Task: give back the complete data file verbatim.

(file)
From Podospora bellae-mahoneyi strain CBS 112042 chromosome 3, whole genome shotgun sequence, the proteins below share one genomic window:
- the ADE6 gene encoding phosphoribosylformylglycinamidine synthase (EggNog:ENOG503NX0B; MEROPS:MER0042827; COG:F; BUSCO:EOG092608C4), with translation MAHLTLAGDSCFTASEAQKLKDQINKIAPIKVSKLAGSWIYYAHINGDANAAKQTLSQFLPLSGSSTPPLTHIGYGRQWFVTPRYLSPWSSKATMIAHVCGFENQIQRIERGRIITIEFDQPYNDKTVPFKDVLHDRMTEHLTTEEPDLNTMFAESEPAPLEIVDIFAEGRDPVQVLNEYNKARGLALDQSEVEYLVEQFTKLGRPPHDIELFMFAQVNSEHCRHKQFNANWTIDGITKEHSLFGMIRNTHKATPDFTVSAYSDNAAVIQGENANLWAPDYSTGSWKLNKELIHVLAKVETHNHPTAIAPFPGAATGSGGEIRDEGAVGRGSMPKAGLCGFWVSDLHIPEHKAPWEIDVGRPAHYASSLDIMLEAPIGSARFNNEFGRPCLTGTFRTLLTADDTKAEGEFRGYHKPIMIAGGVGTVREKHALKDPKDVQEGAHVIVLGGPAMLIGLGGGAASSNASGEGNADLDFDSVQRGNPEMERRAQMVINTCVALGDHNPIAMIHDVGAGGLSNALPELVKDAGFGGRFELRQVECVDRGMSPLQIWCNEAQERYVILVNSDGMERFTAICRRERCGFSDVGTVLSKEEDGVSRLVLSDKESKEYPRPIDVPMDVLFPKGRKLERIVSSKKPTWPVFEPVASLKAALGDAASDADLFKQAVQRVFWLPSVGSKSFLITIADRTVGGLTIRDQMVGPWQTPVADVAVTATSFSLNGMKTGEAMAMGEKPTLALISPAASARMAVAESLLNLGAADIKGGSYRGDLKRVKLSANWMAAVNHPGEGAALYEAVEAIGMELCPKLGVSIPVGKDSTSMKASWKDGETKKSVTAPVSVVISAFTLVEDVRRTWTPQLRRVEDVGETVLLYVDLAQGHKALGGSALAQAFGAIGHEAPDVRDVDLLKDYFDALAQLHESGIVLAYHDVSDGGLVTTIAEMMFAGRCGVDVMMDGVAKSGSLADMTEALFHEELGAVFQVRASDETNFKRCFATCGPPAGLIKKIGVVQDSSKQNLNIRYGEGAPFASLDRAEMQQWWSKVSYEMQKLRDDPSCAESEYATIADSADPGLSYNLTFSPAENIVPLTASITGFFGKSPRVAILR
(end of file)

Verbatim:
From Podospora bellae-mahoneyi strain CBS 112042 chromosome 3, whole genome shotgun sequence, the proteins below share one genomic window:
- the ADE6 gene encoding phosphoribosylformylglycinamidine synthase (EggNog:ENOG503NX0B; MEROPS:MER0042827; COG:F; BUSCO:EOG092608C4), with translation MAHLTLAGDSCFTASEAQKLKDQINKIAPIKVSKLAGSWIYYAHINGDANAAKQTLSQFLPLSGSSTPPLTHIGYGRQWFVTPRYLSPWSSKATMIAHVCGFENQIQRIERGRIITIEFDQPYNDKTVPFKDVLHDRMTEHLTTEEPDLNTMFAESEPAPLEIVDIFAEGRDPVQVLNEYNKARGLALDQSEVEYLVEQFTKLGRPPHDIELFMFAQVNSEHCRHKQFNANWTIDGITKEHSLFGMIRNTHKATPDFTVSAYSDNAAVIQGENANLWAPDYSTGSWKLNKELIHVLAKVETHNHPTAIAPFPGAATGSGGEIRDEGAVGRGSMPKAGLCGFWVSDLHIPEHKAPWEIDVGRPAHYASSLDIMLEAPIGSARFNNEFGRPCLTGTFRTLLTADDTKAEGEFRGYHKPIMIAGGVGTVREKHALKDPKDVQEGAHVIVLGGPAMLIGLGGGAASSNASGEGNADLDFDSVQRGNPEMERRAQMVINTCVALGDHNPIAMIHDVGAGGLSNALPELVKDAGFGGRFELRQVECVDRGMSPLQIWCNEAQERYVILVNSDGMERFTAICRRERCGFSDVGTVLSKEEDGVSRLVLSDKESKEYPRPIDVPMDVLFPKGRKLERIVSSKKPTWPVFEPVASLKAALGDAASDADLFKQAVQRVFWLPSVGSKSFLITIADRTVGGLTIRDQMVGPWQTPVADVAVTATSFSLNGMKTGEAMAMGEKPTLALISPAASARMAVAESLLNLGAADIKGGSYRGDLKRVKLSANWMAAVNHPGEGAALYEAVEAIGMELCPKLGVSIPVGKDSTSMKASWKDGETKKSVTAPVSVVISAFTLVEDVRRTWTPQLRRVEDVGETVLLYVDLAQGHKALGGSALAQAFGAIGHEAPDVRDVDLLKDYFDALAQLHESGIVLAYHDVSDGGLVTTIAEMMFAGRCGVDVMMDGVAKSGSLADMTEALFHEELGAVFQVRASDETNFKRCFATCGPPAGLIKKIGVVQDSSKQNLNIRYGEGAPFASLDRAEMQQWWSKVSYEMQKLRDDPSCAESEYATIADSADPGLSYNLTFSPAENIVPLTASITGFFGKSPRVAILR